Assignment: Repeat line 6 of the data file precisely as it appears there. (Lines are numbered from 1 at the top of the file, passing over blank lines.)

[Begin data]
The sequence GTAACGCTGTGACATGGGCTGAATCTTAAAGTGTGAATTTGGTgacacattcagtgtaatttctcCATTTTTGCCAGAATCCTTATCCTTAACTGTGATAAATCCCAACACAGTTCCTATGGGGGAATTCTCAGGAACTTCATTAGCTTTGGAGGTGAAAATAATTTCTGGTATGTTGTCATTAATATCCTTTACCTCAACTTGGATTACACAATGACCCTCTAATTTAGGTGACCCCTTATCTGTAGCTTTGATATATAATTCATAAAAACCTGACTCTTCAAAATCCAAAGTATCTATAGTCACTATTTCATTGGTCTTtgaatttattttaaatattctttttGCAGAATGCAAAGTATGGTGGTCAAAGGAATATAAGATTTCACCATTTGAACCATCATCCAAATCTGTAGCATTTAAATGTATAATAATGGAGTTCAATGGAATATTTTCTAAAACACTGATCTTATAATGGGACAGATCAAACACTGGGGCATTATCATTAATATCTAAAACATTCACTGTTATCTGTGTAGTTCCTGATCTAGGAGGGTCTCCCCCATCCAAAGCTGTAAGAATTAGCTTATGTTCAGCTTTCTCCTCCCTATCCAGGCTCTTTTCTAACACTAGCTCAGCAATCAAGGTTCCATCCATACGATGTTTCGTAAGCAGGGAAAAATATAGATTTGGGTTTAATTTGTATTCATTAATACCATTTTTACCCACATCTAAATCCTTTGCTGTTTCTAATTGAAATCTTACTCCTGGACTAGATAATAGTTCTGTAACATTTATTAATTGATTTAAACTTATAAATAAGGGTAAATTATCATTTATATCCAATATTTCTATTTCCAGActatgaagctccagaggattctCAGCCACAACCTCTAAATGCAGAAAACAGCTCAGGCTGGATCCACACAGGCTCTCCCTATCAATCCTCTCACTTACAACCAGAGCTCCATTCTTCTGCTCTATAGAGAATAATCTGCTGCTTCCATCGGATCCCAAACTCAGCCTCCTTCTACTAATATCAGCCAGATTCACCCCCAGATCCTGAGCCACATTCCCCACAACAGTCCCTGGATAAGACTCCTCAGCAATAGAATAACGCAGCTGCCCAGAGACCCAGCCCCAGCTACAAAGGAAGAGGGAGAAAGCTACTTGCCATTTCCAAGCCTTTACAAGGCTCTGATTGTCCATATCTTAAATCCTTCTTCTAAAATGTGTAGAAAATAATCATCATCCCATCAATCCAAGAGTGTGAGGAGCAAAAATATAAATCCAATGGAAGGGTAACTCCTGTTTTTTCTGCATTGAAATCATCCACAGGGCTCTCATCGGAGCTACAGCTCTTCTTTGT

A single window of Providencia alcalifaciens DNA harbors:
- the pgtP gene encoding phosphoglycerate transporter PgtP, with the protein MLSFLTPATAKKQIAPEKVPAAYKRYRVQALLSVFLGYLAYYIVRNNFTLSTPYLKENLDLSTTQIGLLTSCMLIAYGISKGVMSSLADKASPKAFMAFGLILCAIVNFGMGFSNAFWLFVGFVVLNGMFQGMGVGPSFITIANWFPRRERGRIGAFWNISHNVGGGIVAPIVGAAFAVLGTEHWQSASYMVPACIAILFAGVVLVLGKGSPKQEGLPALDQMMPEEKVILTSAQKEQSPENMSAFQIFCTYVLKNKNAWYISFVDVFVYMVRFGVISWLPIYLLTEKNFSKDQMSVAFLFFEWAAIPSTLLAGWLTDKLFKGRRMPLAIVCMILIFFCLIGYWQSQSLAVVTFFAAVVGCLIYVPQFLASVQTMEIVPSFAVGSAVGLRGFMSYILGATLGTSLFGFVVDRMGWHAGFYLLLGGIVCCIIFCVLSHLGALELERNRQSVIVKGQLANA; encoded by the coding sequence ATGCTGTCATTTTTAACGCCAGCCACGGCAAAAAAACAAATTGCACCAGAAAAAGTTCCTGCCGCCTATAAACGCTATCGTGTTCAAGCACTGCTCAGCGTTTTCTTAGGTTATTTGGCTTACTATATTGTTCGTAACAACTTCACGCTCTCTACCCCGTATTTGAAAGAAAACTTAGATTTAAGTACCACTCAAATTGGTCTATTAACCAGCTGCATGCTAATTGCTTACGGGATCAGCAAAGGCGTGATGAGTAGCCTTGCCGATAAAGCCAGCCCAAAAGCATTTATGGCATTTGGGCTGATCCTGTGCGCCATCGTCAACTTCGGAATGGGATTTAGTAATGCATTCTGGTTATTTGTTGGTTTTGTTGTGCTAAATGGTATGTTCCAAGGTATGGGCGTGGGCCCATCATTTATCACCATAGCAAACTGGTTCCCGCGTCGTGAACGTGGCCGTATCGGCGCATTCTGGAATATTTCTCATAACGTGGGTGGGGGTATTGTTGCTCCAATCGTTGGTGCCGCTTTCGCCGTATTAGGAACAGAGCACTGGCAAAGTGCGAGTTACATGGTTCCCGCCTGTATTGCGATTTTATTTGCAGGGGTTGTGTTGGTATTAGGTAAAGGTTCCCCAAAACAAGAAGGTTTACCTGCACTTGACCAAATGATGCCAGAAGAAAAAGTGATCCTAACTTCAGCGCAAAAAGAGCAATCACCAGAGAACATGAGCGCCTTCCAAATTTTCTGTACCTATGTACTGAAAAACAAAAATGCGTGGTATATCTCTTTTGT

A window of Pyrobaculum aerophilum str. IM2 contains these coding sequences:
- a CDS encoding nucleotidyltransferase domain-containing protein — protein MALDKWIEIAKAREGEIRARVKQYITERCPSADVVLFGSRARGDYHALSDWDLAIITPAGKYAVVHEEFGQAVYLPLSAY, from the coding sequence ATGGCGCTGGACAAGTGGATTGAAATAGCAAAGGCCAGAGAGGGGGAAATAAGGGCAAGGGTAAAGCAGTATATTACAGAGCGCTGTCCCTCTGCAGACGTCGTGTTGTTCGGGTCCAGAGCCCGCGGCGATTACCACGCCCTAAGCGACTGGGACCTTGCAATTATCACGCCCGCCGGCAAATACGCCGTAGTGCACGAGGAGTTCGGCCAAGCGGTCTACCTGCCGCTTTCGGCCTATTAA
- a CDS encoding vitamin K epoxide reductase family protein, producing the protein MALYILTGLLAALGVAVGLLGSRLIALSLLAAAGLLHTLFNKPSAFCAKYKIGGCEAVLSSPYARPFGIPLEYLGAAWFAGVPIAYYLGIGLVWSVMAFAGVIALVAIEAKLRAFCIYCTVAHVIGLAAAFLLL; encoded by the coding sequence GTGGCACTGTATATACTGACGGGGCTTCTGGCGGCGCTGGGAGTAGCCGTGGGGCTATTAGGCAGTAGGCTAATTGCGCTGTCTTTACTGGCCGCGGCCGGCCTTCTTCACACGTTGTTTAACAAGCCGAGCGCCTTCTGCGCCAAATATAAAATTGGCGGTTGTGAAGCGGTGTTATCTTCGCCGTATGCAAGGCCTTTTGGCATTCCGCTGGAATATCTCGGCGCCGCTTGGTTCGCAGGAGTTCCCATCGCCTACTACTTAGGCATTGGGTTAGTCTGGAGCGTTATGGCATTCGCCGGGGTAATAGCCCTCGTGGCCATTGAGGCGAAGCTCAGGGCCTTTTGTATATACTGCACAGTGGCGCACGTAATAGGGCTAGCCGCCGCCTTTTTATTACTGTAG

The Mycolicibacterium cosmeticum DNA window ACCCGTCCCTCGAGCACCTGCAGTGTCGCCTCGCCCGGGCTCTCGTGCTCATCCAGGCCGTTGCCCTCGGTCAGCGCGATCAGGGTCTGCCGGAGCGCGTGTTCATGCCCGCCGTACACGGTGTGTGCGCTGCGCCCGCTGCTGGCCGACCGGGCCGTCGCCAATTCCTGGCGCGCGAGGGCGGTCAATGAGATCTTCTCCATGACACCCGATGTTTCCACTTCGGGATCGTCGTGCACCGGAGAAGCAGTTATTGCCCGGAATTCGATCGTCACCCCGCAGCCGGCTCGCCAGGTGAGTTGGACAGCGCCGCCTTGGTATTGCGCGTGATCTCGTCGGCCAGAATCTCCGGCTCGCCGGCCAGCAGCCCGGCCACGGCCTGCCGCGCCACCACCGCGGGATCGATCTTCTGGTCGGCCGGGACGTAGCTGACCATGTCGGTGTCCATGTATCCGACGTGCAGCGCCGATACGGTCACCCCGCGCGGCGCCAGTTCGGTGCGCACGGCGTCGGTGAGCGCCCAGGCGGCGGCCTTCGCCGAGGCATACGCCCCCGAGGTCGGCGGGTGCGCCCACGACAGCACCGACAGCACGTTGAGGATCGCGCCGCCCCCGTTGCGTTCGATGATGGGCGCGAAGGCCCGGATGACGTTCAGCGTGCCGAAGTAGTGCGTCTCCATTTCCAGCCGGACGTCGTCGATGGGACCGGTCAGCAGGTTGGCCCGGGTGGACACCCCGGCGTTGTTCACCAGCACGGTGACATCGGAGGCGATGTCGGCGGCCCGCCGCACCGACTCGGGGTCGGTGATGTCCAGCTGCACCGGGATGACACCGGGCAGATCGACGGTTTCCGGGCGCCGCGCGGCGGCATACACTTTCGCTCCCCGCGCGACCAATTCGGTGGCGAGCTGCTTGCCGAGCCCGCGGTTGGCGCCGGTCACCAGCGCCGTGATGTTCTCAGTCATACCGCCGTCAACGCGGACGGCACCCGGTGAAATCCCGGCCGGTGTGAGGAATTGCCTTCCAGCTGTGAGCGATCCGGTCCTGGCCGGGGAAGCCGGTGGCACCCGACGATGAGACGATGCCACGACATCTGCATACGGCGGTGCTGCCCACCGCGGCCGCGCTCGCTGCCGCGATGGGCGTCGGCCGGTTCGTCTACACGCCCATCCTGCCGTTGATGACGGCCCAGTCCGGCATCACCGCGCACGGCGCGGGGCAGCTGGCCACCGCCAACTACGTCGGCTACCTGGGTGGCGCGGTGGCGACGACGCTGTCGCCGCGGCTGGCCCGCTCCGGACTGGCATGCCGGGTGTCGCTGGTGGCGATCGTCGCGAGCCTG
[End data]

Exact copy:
- a CDS encoding vitamin K epoxide reductase family protein, producing the protein MALYILTGLLAALGVAVGLLGSRLIALSLLAAAGLLHTLFNKPSAFCAKYKIGGCEAVLSSPYARPFGIPLEYLGAAWFAGVPIAYYLGIGLVWSVMAFAGVIALVAIEAKLRAFCIYCTVAHVIGLAAAFLLL; encoded by the coding sequence GTGGCACTGTATATACTGACGGGGCTTCTGGCGGCGCTGGGAGTAGCCGTGGGGCTATTAGGCAGTAGGCTAATTGCGCTGTCTTTACTGGCCGCGGCCGGCCTTCTTCACACGTTGTTTAACAAGCCGAGCGCCTTCTGCGCCAAATATAAAATTGGCGGTTGTGAAGCGGTGTTATCTTCGCCGTATGCAAGGCCTTTTGGCATTCCGCTGGAATATCTCGGCGCCGCTTGGTTCGCAGGAGTTCCCATCGCCTACTACTTAGGCATTGGGTTAGTCTGGAGCGTTATGGCATTCGCCGGGGTAATAGCCCTCGTGGCCATTGAGGCGAAGCTCAGGGCCTTTTGTATATACTGCACAGTGGCGCACGTAATAGGGCTAGCCGCCGCCTTTTTATTACTGTAG